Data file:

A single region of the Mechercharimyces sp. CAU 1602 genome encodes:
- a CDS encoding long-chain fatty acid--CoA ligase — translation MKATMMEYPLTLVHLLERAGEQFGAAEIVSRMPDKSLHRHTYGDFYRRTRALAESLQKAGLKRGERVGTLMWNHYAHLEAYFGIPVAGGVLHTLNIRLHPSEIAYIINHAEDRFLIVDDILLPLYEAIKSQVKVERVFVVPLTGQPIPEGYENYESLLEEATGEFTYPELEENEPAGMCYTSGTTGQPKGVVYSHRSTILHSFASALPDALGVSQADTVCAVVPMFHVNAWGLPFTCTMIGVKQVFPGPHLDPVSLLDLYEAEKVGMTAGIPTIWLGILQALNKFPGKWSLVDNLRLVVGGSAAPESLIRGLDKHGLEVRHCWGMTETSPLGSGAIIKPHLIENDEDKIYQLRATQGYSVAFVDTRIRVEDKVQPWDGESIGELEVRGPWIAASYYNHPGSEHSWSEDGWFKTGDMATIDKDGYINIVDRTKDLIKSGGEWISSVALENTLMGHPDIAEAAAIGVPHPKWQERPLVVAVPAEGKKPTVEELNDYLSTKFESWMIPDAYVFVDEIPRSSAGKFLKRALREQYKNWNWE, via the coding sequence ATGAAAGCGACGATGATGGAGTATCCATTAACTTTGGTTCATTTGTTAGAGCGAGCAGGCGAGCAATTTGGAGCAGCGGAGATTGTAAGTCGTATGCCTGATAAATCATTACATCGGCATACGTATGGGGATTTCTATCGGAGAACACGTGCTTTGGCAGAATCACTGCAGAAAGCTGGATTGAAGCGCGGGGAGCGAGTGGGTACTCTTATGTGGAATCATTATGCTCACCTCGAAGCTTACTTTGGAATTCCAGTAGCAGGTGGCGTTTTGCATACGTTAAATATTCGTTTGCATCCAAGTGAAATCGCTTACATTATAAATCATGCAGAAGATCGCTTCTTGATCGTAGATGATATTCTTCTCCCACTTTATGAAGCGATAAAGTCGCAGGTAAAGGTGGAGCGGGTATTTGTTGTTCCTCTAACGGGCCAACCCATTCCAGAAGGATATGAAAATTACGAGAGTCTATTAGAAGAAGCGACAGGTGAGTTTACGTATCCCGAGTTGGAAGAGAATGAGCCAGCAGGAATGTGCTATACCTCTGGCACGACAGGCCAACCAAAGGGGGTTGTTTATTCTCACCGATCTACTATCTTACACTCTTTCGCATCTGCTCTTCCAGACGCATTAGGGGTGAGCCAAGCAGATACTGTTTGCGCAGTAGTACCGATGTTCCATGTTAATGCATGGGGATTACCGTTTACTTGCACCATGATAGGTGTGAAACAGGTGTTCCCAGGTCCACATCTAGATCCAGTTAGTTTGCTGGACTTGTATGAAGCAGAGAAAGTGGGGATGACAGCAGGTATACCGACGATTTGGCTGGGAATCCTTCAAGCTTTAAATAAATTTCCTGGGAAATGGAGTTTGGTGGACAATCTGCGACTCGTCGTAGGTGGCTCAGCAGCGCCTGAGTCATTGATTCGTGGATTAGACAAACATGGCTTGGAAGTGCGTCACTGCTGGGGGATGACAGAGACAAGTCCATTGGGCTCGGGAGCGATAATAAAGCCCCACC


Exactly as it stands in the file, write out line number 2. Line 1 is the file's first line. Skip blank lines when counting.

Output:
- a CDS encoding long-chain fatty acid--CoA ligase — translation MKATMMEYPLTLVHLLERAGEQFGAAEIVSRMPDKSLHRHTYGDFYRRTRALAESLQKAGLKRGERVGTLMWNHYAHLEAYFGIPVAGGVLHTLNIRLHPSEIAYIINHAEDRFLIVDDILLPLYEAIKSQVKVERVFVVPLTGQPIPEGYENYESLLEEATGEFTYPELEENEPAGMCYTSGTTGQPKGVVYSHRSTILHSFASALPDALGVSQADTVCAVVPMFHVNAWGLPFTCTMIGVKQVFPGPHLDPVSLLDLYEAEKVGMTAGIPTIWLGILQALNKFPGKWSLVDNLRLVVGGSAAPESLIRGLDKHGLEVRHCWGMTETSPLGSGAIIKPHLIENDEDKIYQLRATQGYSVAFVDTRIRVEDKVQPWDGESIGELEVRGPWIAASYYNHPGSEHSWSEDGWFKTGDMATIDKDGYINIVDRTKDLIKSGGEWISSVALENTLMGHPDIAEAAAIGVPHPKWQERPLVVAVPAEGKKPTVEELNDYLSTKFESWMIPDAYVFVDEIPRSSAGKFLKRALREQYKNWNWE, via the coding sequence ATGAAAGCGACGATGATGGAGTATCCATTAACTTTGGTTCATTTGTTAGAGCGAGCAGGCGAGCAATTTGGAGCAGCGGAGATTGTAAGTCGTATGCCTGATAAATCATTACATCGGCATACGTATGGGGATTTCTATCGGAGAACACGTGCTTTGGCAGAATCACTGCAGAAAGCTGGATTGAAGCGCGGGGAGCGAGTGGGTACTCTTATGTGGAATCATTATGCTCACCTCGAAGCTTACTTTGGAATTCCAGTAGCAGGTGGCGTTTTGCATACGTTAAATATTCGTTTGCATCCAAGTGAAATCGCTTACATTATAAATCATGCAGAAGATCGCTTCTTGATCGTAGATGATATTCTTCTCCCACTTTATGAAGCGATAAAGTCGCAGGTAAAGGTGGAGCGGGTATTTGTTGTTCCTCTAACGGGCCAACCCATTCCAGAAGGATATGAAAATTACGAGAGTCTATTAGAAGAAGCGACAGGTGAGTTTACGTATCCCGAGTTGGAAGAGAATGAGCCAGCAGGAATGTGCTATACCTCTGGCACGACAGGCCAACCAAAGGGGGTTGTTTATTCTCACCGATCTACTATCTTACACTCTTTCGCATCTGCTCTTCCAGACGCATTAGGGGTGAGCCAAGCAGATACTGTTTGCGCAGTAGTACCGATGTTCCATGTTAATGCATGGGGATTACCGTTTACTTGCACCATGATAGGTGTGAAACAGGTGTTCCCAGGTCCACATCTAGATCCAGTTAGTTTGCTGGACTTGTATGAAGCAGAGAAAGTGGGGATGACAGCAGGTATACCGACGATTTGGCTGGGAATCCTTCAAGCTTTAAATAAATTTCCTGGGAAATGGAGTTTGGTGGACAATCTGCGACTCGTCGTAGGTGGCTCAGCAGCGCCTGAGTCATTGATTCGTGGATTAGACAAACATGGCTTGGAAGTGCGTCACTGCTGGGGGATGACAGAGACAAGTCCATTGGGCTCGGGAGCGATAATAAAGCCCCACC